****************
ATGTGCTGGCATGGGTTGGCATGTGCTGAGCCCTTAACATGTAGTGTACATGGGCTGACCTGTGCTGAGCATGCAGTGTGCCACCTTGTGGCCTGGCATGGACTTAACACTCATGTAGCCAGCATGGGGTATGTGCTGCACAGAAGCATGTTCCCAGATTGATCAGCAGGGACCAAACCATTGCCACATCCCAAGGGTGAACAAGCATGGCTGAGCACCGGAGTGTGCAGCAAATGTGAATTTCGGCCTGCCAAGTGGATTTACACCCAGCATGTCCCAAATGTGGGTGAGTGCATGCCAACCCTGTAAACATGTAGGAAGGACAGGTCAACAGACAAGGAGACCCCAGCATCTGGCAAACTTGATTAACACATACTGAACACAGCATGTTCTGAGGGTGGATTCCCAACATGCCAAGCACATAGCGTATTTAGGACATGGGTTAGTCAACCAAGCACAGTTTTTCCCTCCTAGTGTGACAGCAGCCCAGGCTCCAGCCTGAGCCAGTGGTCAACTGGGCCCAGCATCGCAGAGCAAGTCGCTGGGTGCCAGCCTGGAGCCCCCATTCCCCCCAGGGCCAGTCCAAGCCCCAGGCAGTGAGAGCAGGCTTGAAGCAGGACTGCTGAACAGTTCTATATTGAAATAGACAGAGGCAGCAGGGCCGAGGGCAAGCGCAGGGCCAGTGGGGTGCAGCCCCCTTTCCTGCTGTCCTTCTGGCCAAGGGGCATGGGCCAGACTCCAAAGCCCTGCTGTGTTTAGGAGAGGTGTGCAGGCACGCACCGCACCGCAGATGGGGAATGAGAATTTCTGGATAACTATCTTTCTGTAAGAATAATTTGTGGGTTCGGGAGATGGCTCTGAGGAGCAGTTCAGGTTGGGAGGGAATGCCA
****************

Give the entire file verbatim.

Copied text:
ATGTGCTGGCATGGGTTGGCATGTGCTGAGCCCTTAACATGTAGTGTACATGGGCTGACCTGTGCTGAGCATGCAGTGTGCCACCTTGTGGCCTGGCATGGACTTAACACTCATGTAGCCAGCATGGGGTATGTGCTGCACAGAAGCATGTTCCCAGATTGATCAGCAGGGACCAAACCATTGCCACATCCCAAGGGTGAACAAGCATGGCTGAGCACCGGAGTGTGCAGCAAATGTGAATTTCGGCCTGCCAAGTGGATTTACACCCAGCATGTCCCAAATGTGGGTGAGTGCATGCCAACCCTGTAAACATGTAGGAAGGACAGGTCAACAGACAAGGAGACCCCAGCATCTGGCAAACTTGATTAACACATACTGAACACAGCATGTTCTGAGGGTGGATTCCCAACATGCCAAGCACATAGCGTATTTAGGACATGGGTTAGTCAACCAAGCACAGTTTTTCCCTCCTAGTGTGACAGCAGCCCAGGCTCCAGCCTGAGCCAGTGGTCAACTGGGCCCAGCATCGCAGAGCAAGTCGCTGGGTGCCAGCCTGGAGCCCCCATTCCCCCCAGGGCCAGTCCAAGCCCCAGGCAGTGAGAGCAGGCTTGAAGCAGGACTGCTGAACAGTTCTATATTGAAATAGACAGAGGCAGCAGGGCCGAGGGCAAGCGCAGGGCCAGTGGGGTGCAGCCCCCTTTCCTGCTGTCCTTCTGGCCAAGGGGCATGGGCCAGACTCCAAAGCCCTGCTGTGTTTAGGAGAGGTGTGCAGGCACGCACCGCACCGCAGATGGGGAATGAGAATTTCTGGATAACTATCTTTCTGTAAGAATAATTTGTGGGTTCGGGAGATGGCTCTGAGGAGCAGTTCAGGTTGGGAGGGAATGCCA